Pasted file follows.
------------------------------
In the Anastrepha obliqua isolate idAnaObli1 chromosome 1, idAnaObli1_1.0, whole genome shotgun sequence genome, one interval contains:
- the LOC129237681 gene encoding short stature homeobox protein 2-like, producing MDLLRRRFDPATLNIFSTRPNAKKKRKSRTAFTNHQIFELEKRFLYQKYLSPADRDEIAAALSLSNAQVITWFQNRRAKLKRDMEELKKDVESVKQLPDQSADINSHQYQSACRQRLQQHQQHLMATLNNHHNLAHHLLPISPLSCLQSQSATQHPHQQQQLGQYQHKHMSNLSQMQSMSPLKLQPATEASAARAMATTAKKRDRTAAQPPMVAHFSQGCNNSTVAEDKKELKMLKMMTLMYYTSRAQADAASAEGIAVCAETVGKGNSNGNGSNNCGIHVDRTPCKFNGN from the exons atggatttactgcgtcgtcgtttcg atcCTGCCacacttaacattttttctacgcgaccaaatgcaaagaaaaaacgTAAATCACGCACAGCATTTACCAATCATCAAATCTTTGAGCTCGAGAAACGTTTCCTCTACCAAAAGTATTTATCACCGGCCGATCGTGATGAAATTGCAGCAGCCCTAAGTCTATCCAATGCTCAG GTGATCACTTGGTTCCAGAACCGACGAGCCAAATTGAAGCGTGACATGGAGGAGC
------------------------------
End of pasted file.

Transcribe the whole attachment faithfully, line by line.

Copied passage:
In the Anastrepha obliqua isolate idAnaObli1 chromosome 1, idAnaObli1_1.0, whole genome shotgun sequence genome, one interval contains:
- the LOC129237681 gene encoding short stature homeobox protein 2-like, producing MDLLRRRFDPATLNIFSTRPNAKKKRKSRTAFTNHQIFELEKRFLYQKYLSPADRDEIAAALSLSNAQVITWFQNRRAKLKRDMEELKKDVESVKQLPDQSADINSHQYQSACRQRLQQHQQHLMATLNNHHNLAHHLLPISPLSCLQSQSATQHPHQQQQLGQYQHKHMSNLSQMQSMSPLKLQPATEASAARAMATTAKKRDRTAAQPPMVAHFSQGCNNSTVAEDKKELKMLKMMTLMYYTSRAQADAASAEGIAVCAETVGKGNSNGNGSNNCGIHVDRTPCKFNGN from the exons atggatttactgcgtcgtcgtttcg atcCTGCCacacttaacattttttctacgcgaccaaatgcaaagaaaaaacgTAAATCACGCACAGCATTTACCAATCATCAAATCTTTGAGCTCGAGAAACGTTTCCTCTACCAAAAGTATTTATCACCGGCCGATCGTGATGAAATTGCAGCAGCCCTAAGTCTATCCAATGCTCAG GTGATCACTTGGTTCCAGAACCGACGAGCCAAATTGAAGCGTGACATGGAGGAGC